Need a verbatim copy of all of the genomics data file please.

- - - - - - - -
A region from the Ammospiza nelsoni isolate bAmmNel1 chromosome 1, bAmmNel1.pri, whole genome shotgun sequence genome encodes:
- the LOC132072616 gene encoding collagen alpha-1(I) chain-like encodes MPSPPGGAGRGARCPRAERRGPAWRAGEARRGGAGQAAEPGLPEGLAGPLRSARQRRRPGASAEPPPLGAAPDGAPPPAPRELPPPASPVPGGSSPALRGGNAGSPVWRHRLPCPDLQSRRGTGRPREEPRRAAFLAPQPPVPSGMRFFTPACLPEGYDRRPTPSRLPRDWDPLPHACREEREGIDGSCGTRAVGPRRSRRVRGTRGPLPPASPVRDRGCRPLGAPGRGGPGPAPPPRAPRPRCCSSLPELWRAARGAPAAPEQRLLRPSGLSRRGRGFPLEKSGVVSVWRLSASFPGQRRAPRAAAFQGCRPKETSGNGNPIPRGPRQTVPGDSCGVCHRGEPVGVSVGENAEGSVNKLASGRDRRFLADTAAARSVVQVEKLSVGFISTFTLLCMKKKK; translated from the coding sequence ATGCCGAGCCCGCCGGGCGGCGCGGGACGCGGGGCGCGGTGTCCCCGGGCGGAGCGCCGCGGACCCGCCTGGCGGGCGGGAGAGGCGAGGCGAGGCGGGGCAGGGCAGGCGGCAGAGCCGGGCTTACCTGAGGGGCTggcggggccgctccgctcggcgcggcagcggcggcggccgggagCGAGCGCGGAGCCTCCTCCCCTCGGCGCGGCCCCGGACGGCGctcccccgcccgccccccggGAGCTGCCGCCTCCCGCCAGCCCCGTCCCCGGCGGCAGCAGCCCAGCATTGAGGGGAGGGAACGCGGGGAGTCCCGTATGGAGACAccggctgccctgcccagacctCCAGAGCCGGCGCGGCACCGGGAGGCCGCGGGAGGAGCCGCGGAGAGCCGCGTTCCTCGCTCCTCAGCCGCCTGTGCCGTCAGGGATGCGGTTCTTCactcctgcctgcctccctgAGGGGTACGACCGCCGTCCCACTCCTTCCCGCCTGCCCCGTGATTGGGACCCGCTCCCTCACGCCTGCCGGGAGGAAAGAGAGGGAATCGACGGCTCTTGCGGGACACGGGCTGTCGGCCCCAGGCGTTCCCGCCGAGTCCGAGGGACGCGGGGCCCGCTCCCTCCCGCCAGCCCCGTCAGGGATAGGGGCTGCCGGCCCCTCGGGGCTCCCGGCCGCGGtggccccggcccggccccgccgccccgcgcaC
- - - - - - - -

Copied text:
A region from the Ammospiza nelsoni isolate bAmmNel1 chromosome 1, bAmmNel1.pri, whole genome shotgun sequence genome encodes:
- the LOC132072616 gene encoding collagen alpha-1(I) chain-like encodes MPSPPGGAGRGARCPRAERRGPAWRAGEARRGGAGQAAEPGLPEGLAGPLRSARQRRRPGASAEPPPLGAAPDGAPPPAPRELPPPASPVPGGSSPALRGGNAGSPVWRHRLPCPDLQSRRGTGRPREEPRRAAFLAPQPPVPSGMRFFTPACLPEGYDRRPTPSRLPRDWDPLPHACREEREGIDGSCGTRAVGPRRSRRVRGTRGPLPPASPVRDRGCRPLGAPGRGGPGPAPPPRAPRPRCCSSLPELWRAARGAPAAPEQRLLRPSGLSRRGRGFPLEKSGVVSVWRLSASFPGQRRAPRAAAFQGCRPKETSGNGNPIPRGPRQTVPGDSCGVCHRGEPVGVSVGENAEGSVNKLASGRDRRFLADTAAARSVVQVEKLSVGFISTFTLLCMKKKK; translated from the coding sequence ATGCCGAGCCCGCCGGGCGGCGCGGGACGCGGGGCGCGGTGTCCCCGGGCGGAGCGCCGCGGACCCGCCTGGCGGGCGGGAGAGGCGAGGCGAGGCGGGGCAGGGCAGGCGGCAGAGCCGGGCTTACCTGAGGGGCTggcggggccgctccgctcggcgcggcagcggcggcggccgggagCGAGCGCGGAGCCTCCTCCCCTCGGCGCGGCCCCGGACGGCGctcccccgcccgccccccggGAGCTGCCGCCTCCCGCCAGCCCCGTCCCCGGCGGCAGCAGCCCAGCATTGAGGGGAGGGAACGCGGGGAGTCCCGTATGGAGACAccggctgccctgcccagacctCCAGAGCCGGCGCGGCACCGGGAGGCCGCGGGAGGAGCCGCGGAGAGCCGCGTTCCTCGCTCCTCAGCCGCCTGTGCCGTCAGGGATGCGGTTCTTCactcctgcctgcctccctgAGGGGTACGACCGCCGTCCCACTCCTTCCCGCCTGCCCCGTGATTGGGACCCGCTCCCTCACGCCTGCCGGGAGGAAAGAGAGGGAATCGACGGCTCTTGCGGGACACGGGCTGTCGGCCCCAGGCGTTCCCGCCGAGTCCGAGGGACGCGGGGCCCGCTCCCTCCCGCCAGCCCCGTCAGGGATAGGGGCTGCCGGCCCCTCGGGGCTCCCGGCCGCGGtggccccggcccggccccgccgccccgcgcaC